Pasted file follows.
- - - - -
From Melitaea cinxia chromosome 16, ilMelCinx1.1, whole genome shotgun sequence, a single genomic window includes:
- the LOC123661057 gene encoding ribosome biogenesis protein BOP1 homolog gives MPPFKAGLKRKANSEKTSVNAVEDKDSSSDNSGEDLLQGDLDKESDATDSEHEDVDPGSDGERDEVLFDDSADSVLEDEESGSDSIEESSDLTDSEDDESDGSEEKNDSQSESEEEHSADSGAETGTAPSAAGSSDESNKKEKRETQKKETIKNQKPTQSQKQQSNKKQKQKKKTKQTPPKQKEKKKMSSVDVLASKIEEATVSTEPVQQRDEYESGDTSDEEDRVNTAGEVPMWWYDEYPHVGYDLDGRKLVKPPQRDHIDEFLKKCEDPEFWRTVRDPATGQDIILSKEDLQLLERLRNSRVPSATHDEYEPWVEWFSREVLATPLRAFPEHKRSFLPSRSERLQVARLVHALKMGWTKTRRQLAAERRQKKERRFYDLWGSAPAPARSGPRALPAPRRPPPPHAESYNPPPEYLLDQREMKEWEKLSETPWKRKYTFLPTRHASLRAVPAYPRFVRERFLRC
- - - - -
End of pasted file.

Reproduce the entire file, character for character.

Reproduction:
From Melitaea cinxia chromosome 16, ilMelCinx1.1, whole genome shotgun sequence, a single genomic window includes:
- the LOC123661057 gene encoding ribosome biogenesis protein BOP1 homolog gives MPPFKAGLKRKANSEKTSVNAVEDKDSSSDNSGEDLLQGDLDKESDATDSEHEDVDPGSDGERDEVLFDDSADSVLEDEESGSDSIEESSDLTDSEDDESDGSEEKNDSQSESEEEHSADSGAETGTAPSAAGSSDESNKKEKRETQKKETIKNQKPTQSQKQQSNKKQKQKKKTKQTPPKQKEKKKMSSVDVLASKIEEATVSTEPVQQRDEYESGDTSDEEDRVNTAGEVPMWWYDEYPHVGYDLDGRKLVKPPQRDHIDEFLKKCEDPEFWRTVRDPATGQDIILSKEDLQLLERLRNSRVPSATHDEYEPWVEWFSREVLATPLRAFPEHKRSFLPSRSERLQVARLVHALKMGWTKTRRQLAAERRQKKERRFYDLWGSAPAPARSGPRALPAPRRPPPPHAESYNPPPEYLLDQREMKEWEKLSETPWKRKYTFLPTRHASLRAVPAYPRFVRERFLRC